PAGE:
Harry A. Simpson attended OMA from 1960 through his graduation in 1965. While on College Hill, he rose to the rank of captain while being active in athletics (football, wrestling, track, tennis and bowling), Sergeant-at-Arms for the Chevron Society, Drill Team, Honor Court, Judge’s Bench, Saber Society and more.
He was in the best drilled company and platoon, and also was active in campus chapel. After graduation, Simpson attended Oklahoma City University where he majored in business administration before joining the Army and serving with the 11th Armored Cavalry Division. He served in Vietnam from 1966 to 1967, after which he was stationed at Fort Hood Army Base in Texas.
Professionally, he worked for Burns Construction of Claremore and Oklahoma Testing Laboratories in Oklahoma City as a metallurgist inspecting bridges in Oklahoma, Texas and Missouri. Additionally, he performed structural inspection of high-rise buildings during construction.
For the past 40 years, Harry has served as a senior draftsman at Midwest Detailing, LLC, where he also serves as a primary structural steel detailer for high profile projects, nationally and internationally. He also has co-owned several companies, including McKim Solar Energy Systems, Simpson Cleaning Service, Aero-Sport Inc., Excel Telecommunications and Midwest Detailing Inc.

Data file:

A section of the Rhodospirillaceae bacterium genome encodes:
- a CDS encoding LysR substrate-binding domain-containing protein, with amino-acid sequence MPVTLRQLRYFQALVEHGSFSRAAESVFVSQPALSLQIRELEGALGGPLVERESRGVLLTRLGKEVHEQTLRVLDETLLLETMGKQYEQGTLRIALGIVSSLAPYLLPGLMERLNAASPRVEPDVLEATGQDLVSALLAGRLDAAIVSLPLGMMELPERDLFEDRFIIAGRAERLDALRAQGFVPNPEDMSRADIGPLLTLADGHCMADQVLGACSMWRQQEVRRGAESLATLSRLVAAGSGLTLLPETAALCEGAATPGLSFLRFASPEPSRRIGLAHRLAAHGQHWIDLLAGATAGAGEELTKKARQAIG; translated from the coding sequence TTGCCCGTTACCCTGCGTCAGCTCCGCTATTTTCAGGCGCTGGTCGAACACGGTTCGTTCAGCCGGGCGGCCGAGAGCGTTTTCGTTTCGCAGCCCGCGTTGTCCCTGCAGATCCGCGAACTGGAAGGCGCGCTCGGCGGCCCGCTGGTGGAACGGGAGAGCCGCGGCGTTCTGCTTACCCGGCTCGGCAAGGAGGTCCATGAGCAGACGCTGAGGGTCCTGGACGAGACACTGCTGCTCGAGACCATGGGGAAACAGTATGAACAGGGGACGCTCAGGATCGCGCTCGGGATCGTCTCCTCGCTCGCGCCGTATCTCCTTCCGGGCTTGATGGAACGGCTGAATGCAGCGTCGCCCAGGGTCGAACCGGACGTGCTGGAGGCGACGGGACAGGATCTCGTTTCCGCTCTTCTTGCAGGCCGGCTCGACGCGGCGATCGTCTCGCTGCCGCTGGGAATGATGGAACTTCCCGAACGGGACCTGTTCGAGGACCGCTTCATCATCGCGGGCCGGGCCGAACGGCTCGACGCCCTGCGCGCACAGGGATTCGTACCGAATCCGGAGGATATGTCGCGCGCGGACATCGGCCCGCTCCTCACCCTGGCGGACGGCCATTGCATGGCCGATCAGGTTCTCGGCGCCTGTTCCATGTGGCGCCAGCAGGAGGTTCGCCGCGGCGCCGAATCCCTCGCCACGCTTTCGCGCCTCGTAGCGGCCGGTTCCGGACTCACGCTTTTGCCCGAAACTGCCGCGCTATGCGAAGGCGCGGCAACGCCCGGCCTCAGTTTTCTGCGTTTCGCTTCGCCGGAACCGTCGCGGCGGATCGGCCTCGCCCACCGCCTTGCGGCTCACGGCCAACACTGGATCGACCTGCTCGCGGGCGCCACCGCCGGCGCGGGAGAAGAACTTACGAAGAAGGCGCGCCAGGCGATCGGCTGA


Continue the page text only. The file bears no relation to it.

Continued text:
He has been active in the community as a member of the Catoosa Chamber of Commerce and the Stoma Club of Catoosa; past president of the Ultralight Aircraft Association of Tulsa; and past instructor with the Junior Achievement Program at the Catoosa Middle School.
In January 1966, Simpson married Deanna Burns (the 1965 Sweetheart of the Corps) and they had two children: daughter, Shannon (Simpson) Cline, and son, Matthew, who died of leukemia in 1995 at the age of 18. The couple has three grandchildren: Savannah Evans, Mike Bright and Samantha (Bright) Robinson. He serves as an elder at the Claremore Seventh Day Adventist Church and has preached several sermons throughout northeastern Oklahoma.
Simpson is honored by the Distinguished Alumni recognition, saying he has always been eager to do all he could to advance the OMA Alumni Association. He has been involved with the organization since being first selected as board member in 1971.